Completing a project of this scale successfully usually requires that a team pay some explicit attention to managing the process. Management is a responsibility of the entire team, though the team leader will naturally shoulder an extra administrative burden and will need to provide a steady influence.
Here are some ideas that you might consider as you work on your project. They have proven themselves useful to many teams in taming the complexity and pressure of large projects.
Writing a compiler is like writing any other large program. Lessons learned in software development can be useful as you work on youir compiler over the course of the semester.
Most teams begin their project thinking that they don't need to identify a team leader. They'll just do everything democratically. As good as that sounds, most teams who try it end up wishing they had selected a team leader. As a result, I require that you select a team leader.
A team leader can coordinate communication among the team and with the instructor. He or she can keep an eye on deadlines and deliverables, freeing other members of the team to focus on substantive tasks. And a good team leader can provide a gentle nudge or sterner reminder when team members need some help getting to work.
I've benefited from working on projects with good team leaders and suffered from working on projects with poor team leaders. I have also learned a lot from being the team leader on a project. The project that taught me the most was probably when I worked on one of my most talented teams ever -- a project on which we failed to meet deadline!
Having an established time for the teem to meet on a regular basis accomplishes several things. It raises the project to a level of commitment, rather than leaving it subject to the other time demands in everyone's lives. It gives each team member a focal point for the work they are doing; each person knows that the team will be meeting to discuss the code or other work they are producing. Finally, it saves the team from spending time and energy to schedule the next meeting over and over.
In many ways, learning a new programming language is the part of this project for which you are best prepared. It is also one that many students do not take seriously enough, perhaps because they assume it will be easy. No amount of technology can change this job. You have to study the language's grammar and other documentation. You have to read programs written in the language. You have to write programs in the language. And you must do all of these carefully.
Managing code for a large project requires discipline on the part of every team member. Good development tools can help you, as well as make programming more fun.
Whatever language you use to implement your compiler, choose a supportive editor or IDE. You can certainly work in a solid text editor such as emacs or vi, though you may want to use extensions to help you manage a project of this scale. You can also choose an IDE that provides other kinds of support. Among some of your choices are:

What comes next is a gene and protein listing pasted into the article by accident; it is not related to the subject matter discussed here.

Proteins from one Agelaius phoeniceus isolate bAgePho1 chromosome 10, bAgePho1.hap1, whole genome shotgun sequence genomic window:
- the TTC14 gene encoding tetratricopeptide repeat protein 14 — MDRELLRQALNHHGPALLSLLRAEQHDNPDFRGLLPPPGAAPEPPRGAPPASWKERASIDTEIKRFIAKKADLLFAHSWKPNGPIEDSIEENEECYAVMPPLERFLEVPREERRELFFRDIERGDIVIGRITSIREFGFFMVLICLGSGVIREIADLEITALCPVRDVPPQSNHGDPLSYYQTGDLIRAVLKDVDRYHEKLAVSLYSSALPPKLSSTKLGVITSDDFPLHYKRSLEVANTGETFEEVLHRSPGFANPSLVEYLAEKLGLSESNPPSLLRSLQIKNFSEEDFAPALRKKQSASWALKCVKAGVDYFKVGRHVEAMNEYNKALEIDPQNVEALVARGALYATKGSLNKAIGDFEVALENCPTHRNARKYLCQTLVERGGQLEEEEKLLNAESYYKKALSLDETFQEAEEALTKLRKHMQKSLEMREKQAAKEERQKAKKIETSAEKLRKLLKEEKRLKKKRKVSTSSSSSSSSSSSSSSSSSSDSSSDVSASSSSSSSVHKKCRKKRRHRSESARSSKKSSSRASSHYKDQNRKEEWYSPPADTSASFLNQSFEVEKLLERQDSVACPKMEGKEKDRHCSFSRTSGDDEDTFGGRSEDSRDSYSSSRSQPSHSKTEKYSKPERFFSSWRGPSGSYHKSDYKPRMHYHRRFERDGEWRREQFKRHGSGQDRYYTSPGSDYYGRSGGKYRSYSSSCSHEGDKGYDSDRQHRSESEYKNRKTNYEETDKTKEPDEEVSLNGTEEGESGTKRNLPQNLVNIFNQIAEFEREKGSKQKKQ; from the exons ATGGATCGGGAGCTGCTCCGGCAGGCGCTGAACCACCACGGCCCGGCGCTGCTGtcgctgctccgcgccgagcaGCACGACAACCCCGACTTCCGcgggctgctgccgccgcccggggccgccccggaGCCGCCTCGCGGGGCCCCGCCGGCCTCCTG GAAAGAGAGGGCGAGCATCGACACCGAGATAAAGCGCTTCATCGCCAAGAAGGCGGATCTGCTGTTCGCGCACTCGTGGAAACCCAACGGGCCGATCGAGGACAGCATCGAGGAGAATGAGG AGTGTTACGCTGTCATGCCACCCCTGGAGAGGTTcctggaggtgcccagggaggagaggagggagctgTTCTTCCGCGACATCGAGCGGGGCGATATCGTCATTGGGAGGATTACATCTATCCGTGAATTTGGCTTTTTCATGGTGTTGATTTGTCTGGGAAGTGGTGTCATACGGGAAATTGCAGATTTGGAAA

No matter what implementation language you use, automated testing offers a lot of value on a project of this size. Use a testing framework such as JUnit, Python's built-in UnitTest, Racket's built-in RackUnit, or one of the several third-party tools. Often, your IDE comes with built-in support for one or more test frameworks.
Note: This section may change. I am considering a requirement that all students use a specific repository management tool.
Establish guidelines for maintaining team documents, from draft reports through design and source code to compiled executables. Assign librarian tasks to one or more team members (not the team leader) who will maintain archives and ensure that documents are added in accordance with team policy.
Use software to help you with these tasks to the extent you are able. Use a wiki or a shared Google document to record team notes and minutes and meetings.
Use a version control system to maintain your code and perhaps other docuuments. The department can provide you with access to a Subversion repository on student.cns.uni.edu. If you would like to use one, please let me know.
There are many free version control systems available on the web these days. Many UNI CS students use git as their version control tool, which is available for most OSes. Those who do often use github for an on-line repository.
Consider scheduling all-day work retreats, perhaps two or three over the course of the project. These can be scheduled for Saturdays or Sundays, over for long evenings. The key is to find a time when all team members can attend and devote their full attention to working on the project.
One retreat might be useful in making a huge dent in the parser, or finishing it. Another might be useful in making a huge dent in the code generator, or finishing it. Yet another might be useful for wrapping up the project deliverables and preparing the team's final presentation.
Why go to the effort? Big tasks require complete attention. Short meetings require a lot of warm-up and cool-down time, making them less efficient. A full-day meeting helps all team members to focus on the project and to get maximize productivity out of team time.